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The Roccat Tyon feels like a relic from another age—one where mouse manufacturers frantically tried to cover every surface with buttons in some sort of mad arms race (or fingers race, if you will). Why settle for one button for your index finger when you can have three buttons? And three for the ring finger. While we’re at it, why not build the thumb its own telegraph switchboard?
The main draw of the Roccat Tyon is the buttons. Sure, it has an 8,200 DPI laser sensor, the standard 1,000 Hz polling rate, and a nifty RGB light channel around the bottom of the mouse.
But the buttons.
The Tyon has (to my count) twelve buttons and an analog paddle that wobbles up and down. What’s more, one of those buttons functions as a modifier key (which Roccat brands “Easy-Shift Technology”), effectively giving you double the button mapping.
There’s Left, Right, and Middle click, plus two additional buttons mapped to both the ring and index fingers. Behind the scroll wheel is a paddle that clicks back and forth (digitally). The thumb does most of the heavy lifting, with two thumb buttons and the modifier button and the aforementioned analog paddle.
It’s a beast of a mouse, and yet surprisingly comfortable—as long as you have moderately large hands and use the “correct” grip. As far as I can tell, the Tyon caters to a three-finger palm grip. In other words, your index, middle, and ring fingers are all located on top of the mouse.
You can get away with other grips, with varying results. Keeping only two fingers on top of the mouse (with middle finger controlling both Right Click and the scroll wheel) means your ring finger is in the way of two buttons and your pinky is squeezed for space. Claw grip means you lose access to the paddle behind the scroll wheel, though it’s easier to hit the two extra buttons on the index/ring finger.
The main question is, as always, whether you actually need this many buttons. Unless you’re playing an MMO or something like Arma III, it’s doubtful. The button-heavy mouse has fallen out of fashion in most circles for good reason—for most people, six or eight buttons is the sweet spot. Add more and you’re likely to forget to take advantage.
And the Tyon makes some weird choices. That modifier (Easy-Shift) key, for instance. There’s a button on the thumb rest that is basically an Alt key for your mouse, giving you twice the mapping options. Great, in theory.
But due to the button’s placement, it’s pretty much impossible to hold it down and use the other two thumb buttons at the same time. Plus, notice I said it’s located on the thumb rest? Roccat put the modifier button right where you’d typically lay your thumb, which led to a few inadvertent clicks on my part.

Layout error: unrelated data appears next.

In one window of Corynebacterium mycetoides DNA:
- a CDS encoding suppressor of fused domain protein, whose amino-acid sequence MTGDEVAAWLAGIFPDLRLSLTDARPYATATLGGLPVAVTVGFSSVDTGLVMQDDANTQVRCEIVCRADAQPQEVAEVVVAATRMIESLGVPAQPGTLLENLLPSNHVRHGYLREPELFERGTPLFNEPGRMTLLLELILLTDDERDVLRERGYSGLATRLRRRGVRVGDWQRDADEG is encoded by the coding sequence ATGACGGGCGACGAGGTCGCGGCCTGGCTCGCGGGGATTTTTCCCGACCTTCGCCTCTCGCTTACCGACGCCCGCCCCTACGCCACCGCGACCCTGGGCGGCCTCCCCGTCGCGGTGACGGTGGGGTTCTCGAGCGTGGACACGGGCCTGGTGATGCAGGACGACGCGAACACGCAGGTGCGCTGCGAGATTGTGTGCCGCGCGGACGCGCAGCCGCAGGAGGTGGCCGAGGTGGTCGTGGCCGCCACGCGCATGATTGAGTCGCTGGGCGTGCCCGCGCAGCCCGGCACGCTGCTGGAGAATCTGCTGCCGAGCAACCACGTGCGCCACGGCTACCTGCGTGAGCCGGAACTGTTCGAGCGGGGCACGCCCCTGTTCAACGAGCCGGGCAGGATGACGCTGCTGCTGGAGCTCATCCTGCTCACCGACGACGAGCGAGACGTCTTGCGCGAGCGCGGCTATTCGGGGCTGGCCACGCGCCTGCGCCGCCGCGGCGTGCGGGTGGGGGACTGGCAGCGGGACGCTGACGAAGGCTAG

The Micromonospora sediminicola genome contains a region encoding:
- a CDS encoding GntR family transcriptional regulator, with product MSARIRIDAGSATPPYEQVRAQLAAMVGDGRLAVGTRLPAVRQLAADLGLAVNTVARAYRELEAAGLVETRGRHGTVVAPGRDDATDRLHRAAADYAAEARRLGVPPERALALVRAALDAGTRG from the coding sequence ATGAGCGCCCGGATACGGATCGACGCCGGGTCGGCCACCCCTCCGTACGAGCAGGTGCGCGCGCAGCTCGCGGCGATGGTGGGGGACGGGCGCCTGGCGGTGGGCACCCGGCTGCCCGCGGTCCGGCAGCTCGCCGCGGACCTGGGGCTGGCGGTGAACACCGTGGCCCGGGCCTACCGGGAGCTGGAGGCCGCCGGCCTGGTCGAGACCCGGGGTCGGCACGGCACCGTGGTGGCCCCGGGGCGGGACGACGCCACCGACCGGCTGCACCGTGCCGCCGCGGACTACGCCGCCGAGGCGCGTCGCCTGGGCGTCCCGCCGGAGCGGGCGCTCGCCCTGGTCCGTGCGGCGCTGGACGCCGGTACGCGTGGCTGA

I also wish the top (digital) paddle and scroll wheel were simply combined into a tilt wheel. The tilt wheel is one of my favorite (rare) mouse features, and even made its way to Razer’s 2014 Naga. The Tyon has all the components of a tilt wheel…split into two pieces. It seems unnecessary, and the placement of the paddle is awkward as hell at the moment.
I like the Tyon better overall than the Naga, though. I’ve always had trouble telling the difference between the Naga’s twelve numpad-style thumb buttons. The Tyon gives you similar functionality but with more unique button positions.
And really your appreciation for the Tyon will come down to how much time you’re willing to put into fiddling. This isn’t a plug-and-play sort of mouse. Or, at least, not if you want to tap into its full potential. You’re going to need to spend some time deciding how to map each button twice-over.
Do so, and some ingenious control schemes open up though. Change weapons by flicking the analog paddle back and forth. Melee by hitting Left Mouse while the modifier key is held down. The Tyon has a ton of functionality, if you’ve got the patience and the creativity.
I’m personally pretty happy with a more stripped-down mouse. I don’t play many games that would take advantage of the Tyon’s suite of buttons, and even when I do I’m typically prone to forgetting what mouse shortcuts I’ve set up.
If you are in the market for a button-heavy mouse, the Tyon is probably my favorite though. It’s much more intuitive to me than the Naga-style numpad design, and I actually found myself missing Easy-Shift once I went back to a different mouse.
The only real issue is the price. $100 is steep, for any mouse—even if you do the math and realize the Tyon’s cost breaks down to $7 per button.